Of truths and half-truths : The Tribune India

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Of truths and half-truths

Of truths and  half-truths

Photo for representation. File photo



Usha Bande

THE word ‘Zohnerism’ came to mind when I read the report that the Indian Council of Medical Research had taken umbrage at the misleading nutrition claims on food packages and advised companies to avoid deceptive expressions.

Zohnerism is an eponym born in a classroom. It is not about falsehood, nor is it about advertisements. It is basically about our gullibility and failure to recognise misleading half-truths. It is about the use of facts twisted deftly to lead the public to false conclusions.

In 1997, Nathan Zohner, a student of Junior High School, Ohio (US), presented his science project on di-hydrogen monoxide as a dangerously toxic chemical that is present in acid rain. When vaporous, it can cause burns; it corrodes iron and kills thousands of people annually. He proposed that it should be banned. His classmates readily agreed with him and 43 out of 50 students raised hands in favour of the ban.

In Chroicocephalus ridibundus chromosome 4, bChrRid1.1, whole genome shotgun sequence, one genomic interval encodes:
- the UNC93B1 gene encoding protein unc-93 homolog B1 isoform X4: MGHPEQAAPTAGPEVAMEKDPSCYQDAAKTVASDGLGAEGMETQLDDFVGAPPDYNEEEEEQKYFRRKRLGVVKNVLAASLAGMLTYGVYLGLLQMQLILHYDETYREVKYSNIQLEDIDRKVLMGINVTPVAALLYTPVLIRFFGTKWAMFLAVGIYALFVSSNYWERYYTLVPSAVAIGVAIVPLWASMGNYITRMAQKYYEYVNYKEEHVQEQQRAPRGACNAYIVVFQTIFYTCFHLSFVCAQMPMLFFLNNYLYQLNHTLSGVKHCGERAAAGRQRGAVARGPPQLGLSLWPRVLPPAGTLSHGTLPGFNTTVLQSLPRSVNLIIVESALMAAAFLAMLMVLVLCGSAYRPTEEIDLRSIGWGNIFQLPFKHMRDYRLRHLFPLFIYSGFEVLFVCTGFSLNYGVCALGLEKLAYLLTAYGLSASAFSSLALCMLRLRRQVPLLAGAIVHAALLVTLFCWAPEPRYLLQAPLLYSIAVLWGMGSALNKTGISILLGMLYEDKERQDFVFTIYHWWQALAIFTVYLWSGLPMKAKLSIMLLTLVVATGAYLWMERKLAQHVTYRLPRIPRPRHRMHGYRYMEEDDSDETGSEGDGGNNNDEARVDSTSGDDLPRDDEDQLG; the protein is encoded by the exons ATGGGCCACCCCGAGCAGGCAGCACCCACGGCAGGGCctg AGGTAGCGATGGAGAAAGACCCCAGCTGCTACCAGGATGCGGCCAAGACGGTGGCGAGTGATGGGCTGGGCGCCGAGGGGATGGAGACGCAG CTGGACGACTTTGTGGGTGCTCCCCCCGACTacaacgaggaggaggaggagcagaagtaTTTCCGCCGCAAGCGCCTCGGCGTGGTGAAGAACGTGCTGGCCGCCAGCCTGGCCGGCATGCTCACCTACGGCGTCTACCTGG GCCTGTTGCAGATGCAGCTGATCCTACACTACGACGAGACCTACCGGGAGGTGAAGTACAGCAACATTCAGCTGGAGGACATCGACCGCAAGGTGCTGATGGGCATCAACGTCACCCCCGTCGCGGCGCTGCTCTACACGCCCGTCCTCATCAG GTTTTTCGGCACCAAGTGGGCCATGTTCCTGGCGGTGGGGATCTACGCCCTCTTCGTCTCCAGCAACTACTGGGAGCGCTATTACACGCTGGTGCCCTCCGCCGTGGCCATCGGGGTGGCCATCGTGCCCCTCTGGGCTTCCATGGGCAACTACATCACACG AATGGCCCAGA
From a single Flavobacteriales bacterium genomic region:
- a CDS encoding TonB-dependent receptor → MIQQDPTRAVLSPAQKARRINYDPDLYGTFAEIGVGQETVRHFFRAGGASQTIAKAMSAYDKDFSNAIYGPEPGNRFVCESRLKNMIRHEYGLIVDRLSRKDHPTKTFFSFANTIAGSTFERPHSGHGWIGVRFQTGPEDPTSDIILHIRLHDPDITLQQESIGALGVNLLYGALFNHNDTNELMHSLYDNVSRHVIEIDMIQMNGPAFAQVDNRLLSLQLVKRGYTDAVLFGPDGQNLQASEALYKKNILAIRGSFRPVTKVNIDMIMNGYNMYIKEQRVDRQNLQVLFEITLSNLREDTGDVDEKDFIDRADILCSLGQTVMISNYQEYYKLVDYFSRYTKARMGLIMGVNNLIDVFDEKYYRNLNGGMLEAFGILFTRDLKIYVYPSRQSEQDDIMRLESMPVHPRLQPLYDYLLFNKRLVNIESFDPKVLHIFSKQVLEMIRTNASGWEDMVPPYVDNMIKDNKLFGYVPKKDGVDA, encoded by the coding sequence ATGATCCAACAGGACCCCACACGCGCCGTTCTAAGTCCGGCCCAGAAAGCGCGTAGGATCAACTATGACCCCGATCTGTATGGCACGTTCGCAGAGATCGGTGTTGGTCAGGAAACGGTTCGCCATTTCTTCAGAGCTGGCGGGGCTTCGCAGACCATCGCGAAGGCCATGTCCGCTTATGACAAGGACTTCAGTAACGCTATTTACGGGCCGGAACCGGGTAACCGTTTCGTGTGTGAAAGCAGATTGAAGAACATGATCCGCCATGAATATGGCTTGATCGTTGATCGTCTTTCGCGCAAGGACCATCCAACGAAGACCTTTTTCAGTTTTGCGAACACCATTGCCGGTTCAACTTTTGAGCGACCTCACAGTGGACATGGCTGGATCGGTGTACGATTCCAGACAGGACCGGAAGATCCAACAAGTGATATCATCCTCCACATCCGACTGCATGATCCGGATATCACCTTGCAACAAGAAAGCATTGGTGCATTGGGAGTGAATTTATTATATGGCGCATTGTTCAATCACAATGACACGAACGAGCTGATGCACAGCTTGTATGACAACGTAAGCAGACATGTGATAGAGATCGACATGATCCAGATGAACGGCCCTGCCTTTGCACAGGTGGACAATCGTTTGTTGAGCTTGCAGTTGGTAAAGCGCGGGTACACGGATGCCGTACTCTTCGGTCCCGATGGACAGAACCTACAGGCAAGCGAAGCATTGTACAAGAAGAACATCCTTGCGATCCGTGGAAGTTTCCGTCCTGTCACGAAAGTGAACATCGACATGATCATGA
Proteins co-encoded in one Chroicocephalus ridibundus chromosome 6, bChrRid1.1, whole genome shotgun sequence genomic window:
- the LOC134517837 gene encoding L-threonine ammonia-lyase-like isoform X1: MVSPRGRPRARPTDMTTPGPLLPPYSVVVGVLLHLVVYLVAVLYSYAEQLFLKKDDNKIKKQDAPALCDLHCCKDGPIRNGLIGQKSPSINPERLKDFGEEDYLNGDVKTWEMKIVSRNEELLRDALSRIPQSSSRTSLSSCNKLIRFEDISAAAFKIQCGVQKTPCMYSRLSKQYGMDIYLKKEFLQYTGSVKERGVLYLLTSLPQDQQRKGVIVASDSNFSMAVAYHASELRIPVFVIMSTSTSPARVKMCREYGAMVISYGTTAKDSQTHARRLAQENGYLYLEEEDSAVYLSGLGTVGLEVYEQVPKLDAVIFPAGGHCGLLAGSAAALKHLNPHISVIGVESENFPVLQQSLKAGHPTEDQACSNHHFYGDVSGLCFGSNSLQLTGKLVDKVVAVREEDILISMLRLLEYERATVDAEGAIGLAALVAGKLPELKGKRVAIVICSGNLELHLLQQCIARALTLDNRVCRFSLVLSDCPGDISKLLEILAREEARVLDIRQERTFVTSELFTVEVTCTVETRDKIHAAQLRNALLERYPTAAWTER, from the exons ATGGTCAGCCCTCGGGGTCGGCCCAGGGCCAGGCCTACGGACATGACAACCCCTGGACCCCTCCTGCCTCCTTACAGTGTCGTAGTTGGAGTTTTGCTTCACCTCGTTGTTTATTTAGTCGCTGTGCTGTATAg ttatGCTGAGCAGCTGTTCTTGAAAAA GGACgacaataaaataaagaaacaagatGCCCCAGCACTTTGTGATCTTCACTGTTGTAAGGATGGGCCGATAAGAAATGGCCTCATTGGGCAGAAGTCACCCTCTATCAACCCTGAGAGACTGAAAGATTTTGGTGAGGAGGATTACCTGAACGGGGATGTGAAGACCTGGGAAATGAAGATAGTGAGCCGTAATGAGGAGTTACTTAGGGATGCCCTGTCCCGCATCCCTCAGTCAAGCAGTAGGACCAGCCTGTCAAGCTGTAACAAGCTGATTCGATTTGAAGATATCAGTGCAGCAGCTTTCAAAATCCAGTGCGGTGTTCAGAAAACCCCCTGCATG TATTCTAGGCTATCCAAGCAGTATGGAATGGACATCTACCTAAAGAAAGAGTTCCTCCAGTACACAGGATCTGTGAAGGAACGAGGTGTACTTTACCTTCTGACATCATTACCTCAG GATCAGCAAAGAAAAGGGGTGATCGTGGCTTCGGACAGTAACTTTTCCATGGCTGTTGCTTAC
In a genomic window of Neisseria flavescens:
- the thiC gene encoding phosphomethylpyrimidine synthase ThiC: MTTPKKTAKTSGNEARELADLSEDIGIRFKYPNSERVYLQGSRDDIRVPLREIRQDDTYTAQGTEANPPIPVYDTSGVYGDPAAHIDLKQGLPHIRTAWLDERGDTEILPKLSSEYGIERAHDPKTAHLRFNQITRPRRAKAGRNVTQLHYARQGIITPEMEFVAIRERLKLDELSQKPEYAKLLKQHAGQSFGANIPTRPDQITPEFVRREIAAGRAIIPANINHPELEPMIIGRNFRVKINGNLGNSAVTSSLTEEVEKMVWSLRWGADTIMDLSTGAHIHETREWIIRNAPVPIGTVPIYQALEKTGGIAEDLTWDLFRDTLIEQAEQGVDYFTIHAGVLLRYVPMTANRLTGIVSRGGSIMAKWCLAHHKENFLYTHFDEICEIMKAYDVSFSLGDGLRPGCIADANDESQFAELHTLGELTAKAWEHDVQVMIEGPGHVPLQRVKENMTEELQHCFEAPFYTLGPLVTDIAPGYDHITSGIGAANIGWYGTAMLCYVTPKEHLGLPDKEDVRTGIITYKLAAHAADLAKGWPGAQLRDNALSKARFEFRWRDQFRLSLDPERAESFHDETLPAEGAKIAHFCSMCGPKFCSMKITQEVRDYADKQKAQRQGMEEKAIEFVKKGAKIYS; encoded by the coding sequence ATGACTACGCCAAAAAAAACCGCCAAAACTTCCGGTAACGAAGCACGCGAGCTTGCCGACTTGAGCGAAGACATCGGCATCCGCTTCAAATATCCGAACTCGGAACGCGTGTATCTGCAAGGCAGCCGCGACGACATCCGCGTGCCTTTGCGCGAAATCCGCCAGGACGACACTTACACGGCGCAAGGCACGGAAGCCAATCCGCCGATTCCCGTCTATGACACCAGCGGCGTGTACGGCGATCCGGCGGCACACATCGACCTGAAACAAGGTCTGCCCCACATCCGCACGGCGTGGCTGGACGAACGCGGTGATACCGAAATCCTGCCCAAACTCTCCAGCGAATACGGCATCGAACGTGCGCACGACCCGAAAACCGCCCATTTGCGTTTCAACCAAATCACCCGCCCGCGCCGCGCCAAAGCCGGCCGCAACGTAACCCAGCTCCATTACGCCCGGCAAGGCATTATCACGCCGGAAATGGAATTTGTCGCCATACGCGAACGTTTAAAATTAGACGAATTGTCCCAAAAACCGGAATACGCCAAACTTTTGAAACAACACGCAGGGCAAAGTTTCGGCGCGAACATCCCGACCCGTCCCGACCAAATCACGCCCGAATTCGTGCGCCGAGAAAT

Nathan then surprised his classmates with another revelation — di-hydrogen monoxide is nothing but water (H2O) and he was not advocating a ban on it. He narrated the truth by means of a palpable untruth — water causes burns, acid rain, floods and so on — to show how proven facts can be warped to persuade people into believing false statements. Journalist James K Glassman coined the word Zohnerism in recognition of Zohner’s innovative experiment.

Zohnerism is a pointer towards our naivety. We gullibly accept the selectively packaged narratives transmitted to us through print and electronic media as well as social media. With self-serving falsehood and disinformation, a new kind of reality is created which appears genuine. Based on it, we frame our perspectives on almost everything as a nation — religion, violence, harmony, progress, development and the like. The ‘convenient’ truths are presented subtly to shape our opinions and assessments.

The Mahabharata epsiode in which Ashwatthama dies and Yudhishtir confirms it with the line ‘Naro-va, kunjaro-va’ (it could be a man or an elephant) is a glaring example of Zohnerism. Likewise, Mark Antony, in his famous speech that begins with ‘Friends, Romans, countrymen’, twists the language to his advantage and successfully manipulates public opinion in his favour in Shakespeare’s play Julius Caesar.

Zohnerism is an eccentric word but it bristles with ingenuity and holds a mirror to our ignorance; it offers us a powerful reminder to detect the invisible ploy that may take us for a ride. It chuckles at our naivety and awakens us to our power to discern and not accept things at face value.


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